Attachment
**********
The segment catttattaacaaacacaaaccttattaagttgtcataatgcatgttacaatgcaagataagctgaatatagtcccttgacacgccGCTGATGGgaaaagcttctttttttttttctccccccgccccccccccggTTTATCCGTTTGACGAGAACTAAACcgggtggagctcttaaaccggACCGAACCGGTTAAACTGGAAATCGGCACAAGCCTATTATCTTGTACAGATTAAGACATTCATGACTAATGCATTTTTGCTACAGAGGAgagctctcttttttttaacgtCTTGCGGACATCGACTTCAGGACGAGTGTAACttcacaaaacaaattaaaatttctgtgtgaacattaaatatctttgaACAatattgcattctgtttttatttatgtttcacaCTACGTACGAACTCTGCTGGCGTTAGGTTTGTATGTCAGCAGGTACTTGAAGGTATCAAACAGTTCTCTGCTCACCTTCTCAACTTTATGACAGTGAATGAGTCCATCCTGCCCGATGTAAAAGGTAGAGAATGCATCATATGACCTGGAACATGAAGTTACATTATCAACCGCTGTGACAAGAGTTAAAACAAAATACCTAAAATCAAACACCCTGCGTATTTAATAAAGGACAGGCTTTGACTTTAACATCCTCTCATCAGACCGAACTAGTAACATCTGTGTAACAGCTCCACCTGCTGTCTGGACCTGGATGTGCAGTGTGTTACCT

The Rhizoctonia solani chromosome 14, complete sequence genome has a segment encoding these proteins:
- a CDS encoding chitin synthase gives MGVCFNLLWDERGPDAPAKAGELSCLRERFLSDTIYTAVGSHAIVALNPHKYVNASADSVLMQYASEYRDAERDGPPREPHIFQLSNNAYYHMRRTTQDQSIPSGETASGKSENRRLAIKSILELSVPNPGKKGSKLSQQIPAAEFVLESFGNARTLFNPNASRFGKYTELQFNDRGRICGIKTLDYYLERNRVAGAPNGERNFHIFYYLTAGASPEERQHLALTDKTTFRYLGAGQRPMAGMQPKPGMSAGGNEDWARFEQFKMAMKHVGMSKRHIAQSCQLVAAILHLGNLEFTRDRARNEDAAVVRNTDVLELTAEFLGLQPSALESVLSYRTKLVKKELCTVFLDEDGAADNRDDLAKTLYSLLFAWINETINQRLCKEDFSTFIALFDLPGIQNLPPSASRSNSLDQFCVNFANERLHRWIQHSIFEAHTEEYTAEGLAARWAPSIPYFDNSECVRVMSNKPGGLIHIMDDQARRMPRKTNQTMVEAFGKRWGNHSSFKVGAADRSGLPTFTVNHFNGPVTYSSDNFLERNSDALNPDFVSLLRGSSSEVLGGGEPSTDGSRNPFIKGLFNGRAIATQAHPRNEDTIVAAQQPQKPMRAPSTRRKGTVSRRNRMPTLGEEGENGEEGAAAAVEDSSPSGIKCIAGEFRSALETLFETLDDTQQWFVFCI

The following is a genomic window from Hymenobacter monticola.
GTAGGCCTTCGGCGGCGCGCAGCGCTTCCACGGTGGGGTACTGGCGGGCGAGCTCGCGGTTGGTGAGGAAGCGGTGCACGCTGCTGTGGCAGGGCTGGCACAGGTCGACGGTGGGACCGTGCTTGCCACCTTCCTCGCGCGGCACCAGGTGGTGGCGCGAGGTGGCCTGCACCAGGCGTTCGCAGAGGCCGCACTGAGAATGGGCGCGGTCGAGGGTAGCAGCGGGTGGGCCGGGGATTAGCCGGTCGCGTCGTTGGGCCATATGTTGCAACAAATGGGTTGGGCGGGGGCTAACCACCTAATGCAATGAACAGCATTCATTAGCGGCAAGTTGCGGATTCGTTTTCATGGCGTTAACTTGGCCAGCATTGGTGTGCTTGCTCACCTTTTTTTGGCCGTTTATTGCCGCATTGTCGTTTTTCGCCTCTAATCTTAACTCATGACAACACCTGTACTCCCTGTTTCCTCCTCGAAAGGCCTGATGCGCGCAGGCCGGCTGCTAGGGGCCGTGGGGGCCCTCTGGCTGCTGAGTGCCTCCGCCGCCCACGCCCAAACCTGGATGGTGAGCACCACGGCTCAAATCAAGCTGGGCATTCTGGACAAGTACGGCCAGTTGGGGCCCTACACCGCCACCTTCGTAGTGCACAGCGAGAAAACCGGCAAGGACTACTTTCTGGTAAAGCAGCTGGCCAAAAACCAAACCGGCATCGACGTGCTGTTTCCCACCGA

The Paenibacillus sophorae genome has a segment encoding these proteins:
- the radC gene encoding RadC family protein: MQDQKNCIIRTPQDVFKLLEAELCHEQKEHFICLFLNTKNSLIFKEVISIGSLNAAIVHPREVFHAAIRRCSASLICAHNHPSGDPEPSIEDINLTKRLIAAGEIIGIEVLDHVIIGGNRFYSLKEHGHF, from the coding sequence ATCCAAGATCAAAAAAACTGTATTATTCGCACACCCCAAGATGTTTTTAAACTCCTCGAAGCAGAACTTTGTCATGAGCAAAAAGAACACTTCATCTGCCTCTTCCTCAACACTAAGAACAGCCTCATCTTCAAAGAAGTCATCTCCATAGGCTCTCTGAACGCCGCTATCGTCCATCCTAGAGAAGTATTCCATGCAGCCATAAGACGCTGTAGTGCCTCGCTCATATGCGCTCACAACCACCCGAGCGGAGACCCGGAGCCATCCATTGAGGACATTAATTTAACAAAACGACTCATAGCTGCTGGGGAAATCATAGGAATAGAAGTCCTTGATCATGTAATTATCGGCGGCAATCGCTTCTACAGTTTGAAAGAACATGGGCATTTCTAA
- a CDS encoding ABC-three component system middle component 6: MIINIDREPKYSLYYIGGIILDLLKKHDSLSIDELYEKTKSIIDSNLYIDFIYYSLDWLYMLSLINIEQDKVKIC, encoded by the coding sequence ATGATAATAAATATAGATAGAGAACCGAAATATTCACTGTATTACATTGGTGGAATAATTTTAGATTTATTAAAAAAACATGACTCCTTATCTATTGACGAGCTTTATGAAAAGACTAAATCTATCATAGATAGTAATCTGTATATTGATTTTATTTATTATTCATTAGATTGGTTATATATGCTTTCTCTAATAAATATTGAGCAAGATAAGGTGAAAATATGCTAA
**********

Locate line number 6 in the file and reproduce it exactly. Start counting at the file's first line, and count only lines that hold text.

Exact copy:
The Paenibacillus sophorae genome has a segment encoding these proteins: